Wilson pushes for jobs
"We need companies, large, medium and small to offer employment and quality training initially to the young people, the 18 to 24-year-olds, who are signing up with enthusiasm and new hope," Mr Wilson said.
Pointing out the subsidies for employers as well as payments to trainers, Mr Wilson said: "I realise that a commitment to provide real jobs and proper training is a major one for companies to make, but I'm convinced that getting more people willing to work and learn will benefit them, companies and the Scottish economy."
The Education for Work programme which he had recently launched gave an opportunity for co-operation between employers and educationists in preparing young people. Education for Work was "a banner under which a range of link activities could be branded" and was a vital first stage in the Government's efforts to improve young people's employability.
Mr Wilson also referred to the skills shortage which is causing difficulties for some businesses. "Pay and conditions, public transport access and difficulties in uprooting families and partners all help explain problems filling vacancies."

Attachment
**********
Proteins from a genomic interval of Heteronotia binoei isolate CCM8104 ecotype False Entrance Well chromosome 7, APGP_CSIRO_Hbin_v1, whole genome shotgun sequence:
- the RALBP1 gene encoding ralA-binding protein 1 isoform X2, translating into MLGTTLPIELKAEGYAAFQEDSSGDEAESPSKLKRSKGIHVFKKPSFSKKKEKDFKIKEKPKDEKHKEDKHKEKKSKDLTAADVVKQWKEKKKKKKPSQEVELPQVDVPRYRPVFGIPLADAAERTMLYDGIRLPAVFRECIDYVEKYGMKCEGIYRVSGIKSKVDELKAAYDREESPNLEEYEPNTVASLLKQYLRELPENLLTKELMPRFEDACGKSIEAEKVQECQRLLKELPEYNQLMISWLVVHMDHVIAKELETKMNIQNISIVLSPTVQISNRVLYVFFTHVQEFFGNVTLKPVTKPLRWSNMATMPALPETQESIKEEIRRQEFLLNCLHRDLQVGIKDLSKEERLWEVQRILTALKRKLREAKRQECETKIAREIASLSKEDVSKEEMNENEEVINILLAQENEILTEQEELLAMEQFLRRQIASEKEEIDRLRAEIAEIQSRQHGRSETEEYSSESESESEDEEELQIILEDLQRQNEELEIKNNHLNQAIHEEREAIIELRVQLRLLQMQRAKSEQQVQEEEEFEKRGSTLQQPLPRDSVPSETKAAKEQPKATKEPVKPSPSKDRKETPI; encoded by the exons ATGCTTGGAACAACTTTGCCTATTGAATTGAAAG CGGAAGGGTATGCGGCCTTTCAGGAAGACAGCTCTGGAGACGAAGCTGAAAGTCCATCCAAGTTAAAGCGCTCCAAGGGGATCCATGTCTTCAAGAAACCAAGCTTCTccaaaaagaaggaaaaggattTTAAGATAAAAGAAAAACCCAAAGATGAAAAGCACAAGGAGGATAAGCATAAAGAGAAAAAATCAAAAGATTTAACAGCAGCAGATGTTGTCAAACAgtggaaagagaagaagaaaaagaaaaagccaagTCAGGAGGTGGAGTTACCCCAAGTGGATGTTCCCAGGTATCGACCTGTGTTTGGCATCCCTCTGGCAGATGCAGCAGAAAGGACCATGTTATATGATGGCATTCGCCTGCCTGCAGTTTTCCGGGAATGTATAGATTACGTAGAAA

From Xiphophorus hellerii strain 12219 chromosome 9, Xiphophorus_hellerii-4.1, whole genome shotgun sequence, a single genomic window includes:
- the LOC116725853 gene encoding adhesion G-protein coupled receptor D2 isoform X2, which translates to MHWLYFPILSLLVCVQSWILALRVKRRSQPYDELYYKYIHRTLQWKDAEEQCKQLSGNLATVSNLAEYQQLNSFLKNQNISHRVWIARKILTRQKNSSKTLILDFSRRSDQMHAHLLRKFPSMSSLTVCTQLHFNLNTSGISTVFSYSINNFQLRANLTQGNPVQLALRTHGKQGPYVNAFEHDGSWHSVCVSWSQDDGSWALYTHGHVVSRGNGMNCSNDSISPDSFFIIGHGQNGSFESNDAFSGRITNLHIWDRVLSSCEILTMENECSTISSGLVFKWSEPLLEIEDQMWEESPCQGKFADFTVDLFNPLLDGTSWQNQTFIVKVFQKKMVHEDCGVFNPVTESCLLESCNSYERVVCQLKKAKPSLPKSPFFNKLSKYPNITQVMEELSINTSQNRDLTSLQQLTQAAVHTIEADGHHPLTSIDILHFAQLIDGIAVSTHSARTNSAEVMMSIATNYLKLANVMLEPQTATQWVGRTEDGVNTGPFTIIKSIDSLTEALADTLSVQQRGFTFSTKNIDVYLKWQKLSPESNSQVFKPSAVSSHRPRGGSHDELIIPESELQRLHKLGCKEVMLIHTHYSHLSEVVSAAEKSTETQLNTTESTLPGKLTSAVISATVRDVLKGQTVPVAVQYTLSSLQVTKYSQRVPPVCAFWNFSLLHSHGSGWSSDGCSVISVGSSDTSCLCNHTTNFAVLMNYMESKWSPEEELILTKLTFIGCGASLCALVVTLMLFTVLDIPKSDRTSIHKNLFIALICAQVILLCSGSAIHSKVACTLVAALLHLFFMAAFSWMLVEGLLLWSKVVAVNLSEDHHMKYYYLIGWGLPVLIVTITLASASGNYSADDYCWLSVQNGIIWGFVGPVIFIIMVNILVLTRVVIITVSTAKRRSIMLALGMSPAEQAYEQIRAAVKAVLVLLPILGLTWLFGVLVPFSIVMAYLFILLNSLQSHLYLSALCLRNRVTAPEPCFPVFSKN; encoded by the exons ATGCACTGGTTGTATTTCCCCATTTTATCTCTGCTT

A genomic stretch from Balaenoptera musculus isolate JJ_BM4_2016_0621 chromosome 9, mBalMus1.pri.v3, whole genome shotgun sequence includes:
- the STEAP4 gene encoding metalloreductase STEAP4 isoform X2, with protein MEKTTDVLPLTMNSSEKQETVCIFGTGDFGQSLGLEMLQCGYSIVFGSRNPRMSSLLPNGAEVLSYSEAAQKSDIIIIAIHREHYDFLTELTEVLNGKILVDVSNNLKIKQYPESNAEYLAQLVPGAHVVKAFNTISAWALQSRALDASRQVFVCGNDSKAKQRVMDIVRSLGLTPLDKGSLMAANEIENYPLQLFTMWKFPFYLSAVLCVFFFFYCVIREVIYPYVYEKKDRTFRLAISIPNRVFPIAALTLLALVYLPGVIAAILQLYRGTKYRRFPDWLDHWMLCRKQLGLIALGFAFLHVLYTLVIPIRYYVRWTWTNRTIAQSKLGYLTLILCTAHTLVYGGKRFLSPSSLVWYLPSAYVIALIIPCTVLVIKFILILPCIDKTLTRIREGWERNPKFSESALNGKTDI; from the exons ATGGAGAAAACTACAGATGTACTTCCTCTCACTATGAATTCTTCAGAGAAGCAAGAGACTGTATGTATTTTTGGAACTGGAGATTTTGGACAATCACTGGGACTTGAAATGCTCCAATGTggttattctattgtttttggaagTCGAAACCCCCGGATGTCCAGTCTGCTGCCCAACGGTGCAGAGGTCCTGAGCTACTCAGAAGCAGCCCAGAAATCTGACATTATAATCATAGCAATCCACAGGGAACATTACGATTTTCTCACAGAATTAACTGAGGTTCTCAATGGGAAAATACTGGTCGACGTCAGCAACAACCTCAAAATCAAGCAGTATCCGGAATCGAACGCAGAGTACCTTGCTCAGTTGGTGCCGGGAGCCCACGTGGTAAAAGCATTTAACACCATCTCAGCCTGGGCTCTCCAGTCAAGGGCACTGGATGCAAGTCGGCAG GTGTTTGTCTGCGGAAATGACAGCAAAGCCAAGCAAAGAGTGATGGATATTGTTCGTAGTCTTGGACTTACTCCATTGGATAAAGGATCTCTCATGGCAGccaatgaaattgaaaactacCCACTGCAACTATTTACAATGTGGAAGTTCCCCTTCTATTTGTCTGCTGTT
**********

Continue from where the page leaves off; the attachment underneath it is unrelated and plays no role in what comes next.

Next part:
The forthcoming Skills Strategy for Scotland would bring together efforts to resolve the problem. The White Paper due soon on lifelong learning would also set out plans and priorities. The need under the Skills Strategy would be to ensure that all efforts were co-ordinated and maximised.
Referring to the social exclusion strategy launched by the Secretary of State last week, Mr Wilson said the rapid decline of manufacturing in the 1980s "ripped the employment base" out of many communities. "It is pointless to pretend that you can have a social exclusion strategy without making a serious effort to get work - decent, waged work - back into the places which have been the most adversely affected by its removal."